2. to speak, i. e. to use the tongue or the faculty of speech; to utter articulate sounds: absolutely 1 Corinthians 14:11; of the dumb, receiving the power of speech, Matthew 9:33; Matthew 12:22; Matthew 15:31; Luke 11:14; Revelation 13:15; (τούς (T Tr WH omit)) ἀλάλους λαλεῖν, Mark 7:37; ἐλάλει ὀρθῶς, Mark 7:35; of a deaf-mute man, μή δυνάμενος λαλῆσαι, Luke 1:20 (of idols, στόμα ἔχουσι καί οὐ λαλήσουσι, Psalm 113:13
3. to talk; of the sound and outward form of speech: τῇ ἰδίᾳ διαλέκτῳ, Acts 2:6; ἑτέραις καιναῖς γλώσσαις, Acts 2:4; Mark 16:17 (here Tr text WH text omit καιναῖς), from which the simple γλώσσαις λαλεῖν, and the like, are to be distinguished, see γλῶσσα, 2.
4. to utter, tell: with the accusative of the thing, 2 Corinthians 12:4.
5. to use words in order to declare one's mind and disclose one's thoughts; to speak: absolutely, ἔτι αὐτοῦ λαλοῦντος, Matthew 12:46; Matthew 17:5; Matthew 26:47; Mark 5:35; Mark 14:43; Luke 8:49; Luke 22:47, 60; with the adverbs κακῶς, καλῶς, John 18:23; ὡς νήπιος ἐλάλουν, 1 Corinthians 13:11; ὡς δράκων, Revelation 13:11; στόμα πρός στόμα, face to face (German mündlich), 2 John 1:12 (after the Hebrew of Numbers 12:8); εἰς ἀέρα λαλεῖν, 1 Corinthians 14:9; ἐκ τοῦ περισσεύματος τῆς καρδίας τό στωμα λαλεῖ, out of the abundance of the heart the mouth speaketh, namely, so that it expresses the soul's thoughts, Matthew 12:34; Luke 6:45; ἐκ τῶν ἰδίων λαλεῖν, to utter words in accordance with one's inner character, John 8:44. with the accusative of the thing: τί λαλήσω, λαλήσητε, etc., what I shall utter in speech, etc., John 12:50; Matthew 10:19; Mark 9:6 (here T Tr WH ἀποκριθῇ);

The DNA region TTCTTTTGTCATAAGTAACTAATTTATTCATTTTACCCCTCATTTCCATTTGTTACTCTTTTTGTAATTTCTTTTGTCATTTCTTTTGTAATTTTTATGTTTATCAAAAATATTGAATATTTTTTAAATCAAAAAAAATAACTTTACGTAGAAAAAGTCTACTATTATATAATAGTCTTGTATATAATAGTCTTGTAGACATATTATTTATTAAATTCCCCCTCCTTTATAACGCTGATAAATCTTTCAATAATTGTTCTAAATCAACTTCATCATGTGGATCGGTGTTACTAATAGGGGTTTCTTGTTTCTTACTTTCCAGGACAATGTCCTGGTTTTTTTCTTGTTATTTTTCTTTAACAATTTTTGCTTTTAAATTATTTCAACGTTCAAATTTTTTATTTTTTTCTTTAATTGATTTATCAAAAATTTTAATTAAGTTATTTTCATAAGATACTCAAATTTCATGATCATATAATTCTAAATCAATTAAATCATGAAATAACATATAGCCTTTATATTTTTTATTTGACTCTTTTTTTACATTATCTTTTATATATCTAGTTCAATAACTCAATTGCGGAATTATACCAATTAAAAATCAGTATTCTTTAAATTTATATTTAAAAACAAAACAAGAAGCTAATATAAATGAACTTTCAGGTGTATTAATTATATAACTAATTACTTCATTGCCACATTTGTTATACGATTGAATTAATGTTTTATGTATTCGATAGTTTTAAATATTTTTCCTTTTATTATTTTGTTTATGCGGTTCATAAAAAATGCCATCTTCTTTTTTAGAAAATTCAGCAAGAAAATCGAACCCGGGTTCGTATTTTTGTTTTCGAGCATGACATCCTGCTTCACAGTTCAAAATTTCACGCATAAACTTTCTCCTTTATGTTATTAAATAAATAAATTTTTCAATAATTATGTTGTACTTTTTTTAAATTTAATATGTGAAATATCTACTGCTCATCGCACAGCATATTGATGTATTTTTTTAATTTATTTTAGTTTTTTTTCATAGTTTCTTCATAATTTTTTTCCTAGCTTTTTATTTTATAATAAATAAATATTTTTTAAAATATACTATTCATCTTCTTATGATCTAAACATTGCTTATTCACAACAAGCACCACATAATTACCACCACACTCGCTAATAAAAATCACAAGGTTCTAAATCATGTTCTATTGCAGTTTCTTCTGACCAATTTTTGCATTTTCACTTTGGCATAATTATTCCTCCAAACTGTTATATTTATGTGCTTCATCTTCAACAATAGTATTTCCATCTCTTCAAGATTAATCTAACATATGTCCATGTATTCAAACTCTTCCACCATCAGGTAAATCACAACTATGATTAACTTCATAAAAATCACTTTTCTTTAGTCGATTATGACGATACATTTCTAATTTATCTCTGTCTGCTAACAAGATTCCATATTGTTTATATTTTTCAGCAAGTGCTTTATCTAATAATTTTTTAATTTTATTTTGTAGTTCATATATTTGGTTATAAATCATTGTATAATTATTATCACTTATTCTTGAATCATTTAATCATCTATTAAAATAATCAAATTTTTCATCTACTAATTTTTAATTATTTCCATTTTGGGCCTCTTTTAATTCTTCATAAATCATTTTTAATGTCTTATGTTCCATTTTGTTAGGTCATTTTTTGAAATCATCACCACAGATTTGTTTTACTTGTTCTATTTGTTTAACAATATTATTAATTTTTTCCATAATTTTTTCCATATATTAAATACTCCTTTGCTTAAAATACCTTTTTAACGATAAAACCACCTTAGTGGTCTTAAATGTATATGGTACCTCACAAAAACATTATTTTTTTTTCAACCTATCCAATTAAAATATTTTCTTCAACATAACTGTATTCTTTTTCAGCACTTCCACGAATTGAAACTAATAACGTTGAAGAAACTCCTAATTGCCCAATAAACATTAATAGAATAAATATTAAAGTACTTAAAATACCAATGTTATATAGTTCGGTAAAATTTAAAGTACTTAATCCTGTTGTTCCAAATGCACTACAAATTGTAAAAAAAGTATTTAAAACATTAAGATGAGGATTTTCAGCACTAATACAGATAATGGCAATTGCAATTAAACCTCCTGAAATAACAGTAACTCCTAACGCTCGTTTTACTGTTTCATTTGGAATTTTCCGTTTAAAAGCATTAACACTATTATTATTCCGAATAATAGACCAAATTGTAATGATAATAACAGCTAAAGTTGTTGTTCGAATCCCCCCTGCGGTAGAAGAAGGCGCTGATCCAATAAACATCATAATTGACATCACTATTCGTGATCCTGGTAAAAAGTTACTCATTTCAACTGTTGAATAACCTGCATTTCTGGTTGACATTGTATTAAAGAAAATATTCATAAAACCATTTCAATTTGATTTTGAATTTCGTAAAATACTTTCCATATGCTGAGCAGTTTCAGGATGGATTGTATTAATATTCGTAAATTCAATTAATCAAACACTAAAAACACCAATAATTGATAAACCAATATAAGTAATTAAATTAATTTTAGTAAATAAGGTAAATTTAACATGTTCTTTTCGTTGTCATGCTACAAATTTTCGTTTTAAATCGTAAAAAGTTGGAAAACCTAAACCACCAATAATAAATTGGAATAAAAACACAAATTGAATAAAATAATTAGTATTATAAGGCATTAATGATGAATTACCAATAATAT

6. Since λαλεῖν, strictly denotes the act of one who utters words with the living voice, when writers speak of themselves or are spoken of by others as λαλοῦντες, they are conceived of as present and addressing their readers with the living voice, Romans 7:1; 1 Corinthians 9:8; 2 Corinthians 11:17, 23; 2 Corinthians 12:19; Hebrews 2:5; Hebrews 6:9; 2 Peter 3:16, or λαλεῖν is used in the sense of commanding, Hebrews 7:14. The verb λαλεῖν is not found in the Epistles to Galatians and 2 Thessalonians. (Compare: διαλαλέω, ἐκλαλέω, καταλαλέω, προσλαλέω, συλλαλέω; cf. the catalog of comp. in Schmidt, Syn., chapter i § 60.)
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λαλέω , -ῶ ,
[in LXX chiefly for H1696 pi., also for H559, etc.;]
1. to utter: of inanimate things, Revelation 4:1; Revelation 10:4; metaph., Hebrews 11:4; Hebrews 12:24.